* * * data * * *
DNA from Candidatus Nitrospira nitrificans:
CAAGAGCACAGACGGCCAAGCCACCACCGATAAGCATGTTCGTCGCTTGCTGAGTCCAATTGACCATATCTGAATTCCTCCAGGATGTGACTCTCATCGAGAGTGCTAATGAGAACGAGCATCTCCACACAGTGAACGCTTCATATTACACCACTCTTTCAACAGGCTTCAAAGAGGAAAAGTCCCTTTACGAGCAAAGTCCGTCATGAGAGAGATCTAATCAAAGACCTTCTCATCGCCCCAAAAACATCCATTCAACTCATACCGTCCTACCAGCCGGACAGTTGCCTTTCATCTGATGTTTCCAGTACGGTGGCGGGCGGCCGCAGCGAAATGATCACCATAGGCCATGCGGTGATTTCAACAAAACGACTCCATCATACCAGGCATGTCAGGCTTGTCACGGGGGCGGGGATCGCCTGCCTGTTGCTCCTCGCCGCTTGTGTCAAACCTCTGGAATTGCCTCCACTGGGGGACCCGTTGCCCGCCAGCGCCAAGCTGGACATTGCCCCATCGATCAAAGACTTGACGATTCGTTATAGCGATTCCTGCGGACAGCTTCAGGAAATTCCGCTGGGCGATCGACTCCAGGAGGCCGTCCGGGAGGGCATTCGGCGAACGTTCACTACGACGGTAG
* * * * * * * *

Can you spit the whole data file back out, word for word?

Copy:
DNA from Candidatus Nitrospira nitrificans:
CAAGAGCACAGACGGCCAAGCCACCACCGATAAGCATGTTCGTCGCTTGCTGAGTCCAATTGACCATATCTGAATTCCTCCAGGATGTGACTCTCATCGAGAGTGCTAATGAGAACGAGCATCTCCACACAGTGAACGCTTCATATTACACCACTCTTTCAACAGGCTTCAAAGAGGAAAAGTCCCTTTACGAGCAAAGTCCGTCATGAGAGAGATCTAATCAAAGACCTTCTCATCGCCCCAAAAACATCCATTCAACTCATACCGTCCTACCAGCCGGACAGTTGCCTTTCATCTGATGTTTCCAGTACGGTGGCGGGCGGCCGCAGCGAAATGATCACCATAGGCCATGCGGTGATTTCAACAAAACGACTCCATCATACCAGGCATGTCAGGCTTGTCACGGGGGCGGGGATCGCCTGCCTGTTGCTCCTCGCCGCTTGTGTCAAACCTCTGGAATTGCCTCCACTGGGGGACCCGTTGCCCGCCAGCGCCAAGCTGGACATTGCCCCATCGATCAAAGACTTGACGATTCGTTATAGCGATTCCTGCGGACAGCTTCAGGAAATTCCGCTGGGCGATCGACTCCAGGAGGCCGTCCGGGAGGGCATTCGGCGAACGTTCACTACGACGGTAG